May 19, 2014
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The Slowdown in Existing Home Sales
The Slowdown in Existing Home Sales
Sales of existing homes slowed noticeably over the second half of 2013, reflecting a more drawn-out recovery than expected for housing markets. A main reason for the slowdown is higher mortgage rates that have made financing more costly nationwide. Sales appear to be slowing even more in distressed markets, where real estate investors had bought up single-family homes to convert into rental properties following the housing bust. Evidence suggests that investors may be retreating from these markets as housing valuations rise.
Although the housing market appeared to be on the road to recovery in recent years, sales of existing homes slowed markedly over the second half of 2013. This Economic Letter takes a closer look at some of the possible reasons for this decline. Evidence shows that existing home sales are not that far out of line with predictions based on economic fundamentals. The primary explanation for the slowdown is an increase in mortgage interest rates, which has made financing more difficult for homebuyers.
In some markets, the slower sales have likely been accentuated by a retreat of investors buying single-family homes to convert into rental properties. Recent research shows that, although investors had invested heavily in distressed markets in past years, they may be pulling back as house values have increased in comparison with rental prices.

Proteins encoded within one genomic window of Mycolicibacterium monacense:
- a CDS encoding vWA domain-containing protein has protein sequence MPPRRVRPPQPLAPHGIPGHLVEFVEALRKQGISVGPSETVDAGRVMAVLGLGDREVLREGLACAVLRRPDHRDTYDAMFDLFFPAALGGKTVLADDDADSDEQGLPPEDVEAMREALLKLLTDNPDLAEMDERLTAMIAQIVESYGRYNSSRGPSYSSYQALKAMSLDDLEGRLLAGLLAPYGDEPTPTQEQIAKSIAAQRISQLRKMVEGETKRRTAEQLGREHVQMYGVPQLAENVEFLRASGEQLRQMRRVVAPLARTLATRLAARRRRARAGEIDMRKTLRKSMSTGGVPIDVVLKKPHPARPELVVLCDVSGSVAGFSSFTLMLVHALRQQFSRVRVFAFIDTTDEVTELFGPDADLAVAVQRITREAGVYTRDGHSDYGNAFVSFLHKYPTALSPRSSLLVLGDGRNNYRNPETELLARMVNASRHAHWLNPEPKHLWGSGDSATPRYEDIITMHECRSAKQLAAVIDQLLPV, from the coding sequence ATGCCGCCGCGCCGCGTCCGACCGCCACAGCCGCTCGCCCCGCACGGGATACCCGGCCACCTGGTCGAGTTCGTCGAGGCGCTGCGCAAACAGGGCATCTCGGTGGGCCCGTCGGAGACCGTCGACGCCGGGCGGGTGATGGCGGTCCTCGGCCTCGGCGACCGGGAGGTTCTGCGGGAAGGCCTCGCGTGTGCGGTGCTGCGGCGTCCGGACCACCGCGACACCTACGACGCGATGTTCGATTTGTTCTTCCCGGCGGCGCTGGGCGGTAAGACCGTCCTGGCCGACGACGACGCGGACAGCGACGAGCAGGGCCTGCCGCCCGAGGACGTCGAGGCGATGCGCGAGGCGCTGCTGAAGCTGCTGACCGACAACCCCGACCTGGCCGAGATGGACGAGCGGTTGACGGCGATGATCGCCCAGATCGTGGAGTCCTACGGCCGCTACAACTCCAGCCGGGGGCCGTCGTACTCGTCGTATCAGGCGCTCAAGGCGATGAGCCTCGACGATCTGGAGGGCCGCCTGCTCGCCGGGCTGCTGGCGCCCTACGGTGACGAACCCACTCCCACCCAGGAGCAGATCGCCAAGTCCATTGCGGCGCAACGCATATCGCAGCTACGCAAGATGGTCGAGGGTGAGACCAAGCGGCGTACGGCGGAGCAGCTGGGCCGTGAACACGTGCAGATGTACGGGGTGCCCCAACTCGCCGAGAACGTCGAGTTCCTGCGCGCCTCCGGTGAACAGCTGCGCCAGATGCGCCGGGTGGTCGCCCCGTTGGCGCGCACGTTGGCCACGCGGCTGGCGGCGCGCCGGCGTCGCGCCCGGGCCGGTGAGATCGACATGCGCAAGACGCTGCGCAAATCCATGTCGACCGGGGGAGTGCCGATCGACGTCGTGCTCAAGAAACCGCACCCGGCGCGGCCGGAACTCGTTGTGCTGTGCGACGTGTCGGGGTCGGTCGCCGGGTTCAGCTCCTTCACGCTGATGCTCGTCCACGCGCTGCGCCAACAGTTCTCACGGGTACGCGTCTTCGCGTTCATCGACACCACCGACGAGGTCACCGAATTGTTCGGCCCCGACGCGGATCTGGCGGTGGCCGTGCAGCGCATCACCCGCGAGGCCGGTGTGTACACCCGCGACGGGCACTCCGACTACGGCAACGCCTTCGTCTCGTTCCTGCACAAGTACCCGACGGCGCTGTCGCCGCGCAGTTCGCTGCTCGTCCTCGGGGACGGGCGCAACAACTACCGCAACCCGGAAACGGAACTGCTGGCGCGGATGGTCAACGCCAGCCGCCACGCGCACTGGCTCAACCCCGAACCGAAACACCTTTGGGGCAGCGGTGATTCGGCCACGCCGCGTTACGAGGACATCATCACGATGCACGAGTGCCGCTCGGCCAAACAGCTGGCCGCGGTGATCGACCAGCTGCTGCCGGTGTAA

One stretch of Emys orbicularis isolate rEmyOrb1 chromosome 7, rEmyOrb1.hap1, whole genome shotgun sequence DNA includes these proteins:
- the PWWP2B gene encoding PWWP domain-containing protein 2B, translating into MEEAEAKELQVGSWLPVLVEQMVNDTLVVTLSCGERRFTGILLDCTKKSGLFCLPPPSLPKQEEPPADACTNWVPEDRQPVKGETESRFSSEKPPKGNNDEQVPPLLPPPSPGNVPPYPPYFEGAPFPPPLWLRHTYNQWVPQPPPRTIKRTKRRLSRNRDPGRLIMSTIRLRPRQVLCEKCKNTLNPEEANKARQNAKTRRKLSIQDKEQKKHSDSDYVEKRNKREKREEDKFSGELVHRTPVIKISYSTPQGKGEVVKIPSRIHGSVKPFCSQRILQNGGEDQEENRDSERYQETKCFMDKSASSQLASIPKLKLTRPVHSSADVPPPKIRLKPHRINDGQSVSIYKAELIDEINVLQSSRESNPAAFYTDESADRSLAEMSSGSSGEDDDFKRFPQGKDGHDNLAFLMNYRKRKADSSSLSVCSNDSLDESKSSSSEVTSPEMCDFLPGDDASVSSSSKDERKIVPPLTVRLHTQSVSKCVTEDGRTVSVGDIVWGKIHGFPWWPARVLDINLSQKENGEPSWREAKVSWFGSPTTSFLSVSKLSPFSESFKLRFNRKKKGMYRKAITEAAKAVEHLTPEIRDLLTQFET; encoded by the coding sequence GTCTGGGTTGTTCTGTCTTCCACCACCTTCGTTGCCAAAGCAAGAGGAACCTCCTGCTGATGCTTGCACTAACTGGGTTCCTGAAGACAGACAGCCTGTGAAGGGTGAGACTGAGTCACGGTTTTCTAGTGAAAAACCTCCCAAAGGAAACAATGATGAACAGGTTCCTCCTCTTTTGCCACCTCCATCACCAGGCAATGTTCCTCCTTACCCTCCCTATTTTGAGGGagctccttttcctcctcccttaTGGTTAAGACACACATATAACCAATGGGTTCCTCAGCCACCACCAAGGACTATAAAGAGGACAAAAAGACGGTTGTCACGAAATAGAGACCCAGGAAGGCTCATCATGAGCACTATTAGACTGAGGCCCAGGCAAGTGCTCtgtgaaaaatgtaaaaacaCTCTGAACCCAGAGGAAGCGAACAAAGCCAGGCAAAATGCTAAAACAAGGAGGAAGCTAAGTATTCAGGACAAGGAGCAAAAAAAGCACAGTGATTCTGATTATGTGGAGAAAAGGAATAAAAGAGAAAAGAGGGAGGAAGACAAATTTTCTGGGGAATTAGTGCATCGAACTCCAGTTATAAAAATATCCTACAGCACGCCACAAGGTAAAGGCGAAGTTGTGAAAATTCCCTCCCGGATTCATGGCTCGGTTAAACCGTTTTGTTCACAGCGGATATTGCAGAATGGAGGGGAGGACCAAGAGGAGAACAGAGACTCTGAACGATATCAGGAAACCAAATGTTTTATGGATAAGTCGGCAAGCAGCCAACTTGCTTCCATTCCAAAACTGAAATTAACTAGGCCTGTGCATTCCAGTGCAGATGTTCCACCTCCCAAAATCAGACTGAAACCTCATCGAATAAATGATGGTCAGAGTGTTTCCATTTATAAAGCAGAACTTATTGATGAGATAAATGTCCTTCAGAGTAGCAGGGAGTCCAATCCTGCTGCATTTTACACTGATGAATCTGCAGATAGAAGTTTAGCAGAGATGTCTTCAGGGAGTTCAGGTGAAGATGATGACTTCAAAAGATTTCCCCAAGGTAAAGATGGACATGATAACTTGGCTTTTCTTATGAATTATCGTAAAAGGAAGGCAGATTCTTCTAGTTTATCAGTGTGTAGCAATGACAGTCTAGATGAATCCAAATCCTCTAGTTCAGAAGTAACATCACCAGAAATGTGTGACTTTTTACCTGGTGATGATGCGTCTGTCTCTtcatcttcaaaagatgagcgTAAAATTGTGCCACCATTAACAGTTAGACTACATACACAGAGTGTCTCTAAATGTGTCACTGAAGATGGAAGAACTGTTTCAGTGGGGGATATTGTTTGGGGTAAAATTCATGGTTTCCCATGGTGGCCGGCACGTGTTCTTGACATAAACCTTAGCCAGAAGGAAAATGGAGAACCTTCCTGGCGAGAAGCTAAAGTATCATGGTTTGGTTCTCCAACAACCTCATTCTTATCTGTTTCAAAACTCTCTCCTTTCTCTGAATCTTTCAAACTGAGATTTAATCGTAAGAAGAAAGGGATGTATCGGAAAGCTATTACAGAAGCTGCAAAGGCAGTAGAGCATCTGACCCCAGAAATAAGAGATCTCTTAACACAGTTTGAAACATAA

Note: Seasonally adjusted data indexed to 100 in July 2013.
The simple dynamics of existing home sales
Many indicators of housing market activity stalled over the second half of 2013, but the weakness is most evident in existing home sales. Sales of existing single-family homes reached a recent peak of 4.75 million units in July 2013, compared with the year before and adjusted for seasonal trends. Sales have fallen ever since. Figure 1 shows that the pattern of declining home sales has been broadly similar across different regions of the country. Sales in these regions all reached their peaks in July 2013 and then fell about 10% through October; the figure shows the regions indexed to 100 in July for comparison.
The fact that home sales in different parts of the country peaked and fell together suggests that some common underlying factors were at play. One such factor that could account for the decline in home sales is rising mortgage interest rates. Starting in May 2013, financial market participants became increasingly convinced that the Federal Reserve would soon taper its long-term asset purchases, and interest rates moved up. Mortgage rates in particular rose by nearly a full percentage point. Higher mortgage rates generally have a direct dampening effect on home sales, as buyers face constraints on the size of loans they can secure and on loan payments relative to their incomes. Since individual incomes likely did not rise over this short period, and house prices continued to grow in most regions, the rise in mortgage rates was expected to have an unambiguous negative impact on sales.
To gauge the effects of higher mortgage rates on home sales over time, I use a simple statistical model that relates existing home sales to past sales, past mortgage rates, and house price appreciation. I include past values of single-family construction permits to control for conditions in the market for new homes—a substitute for existing homes.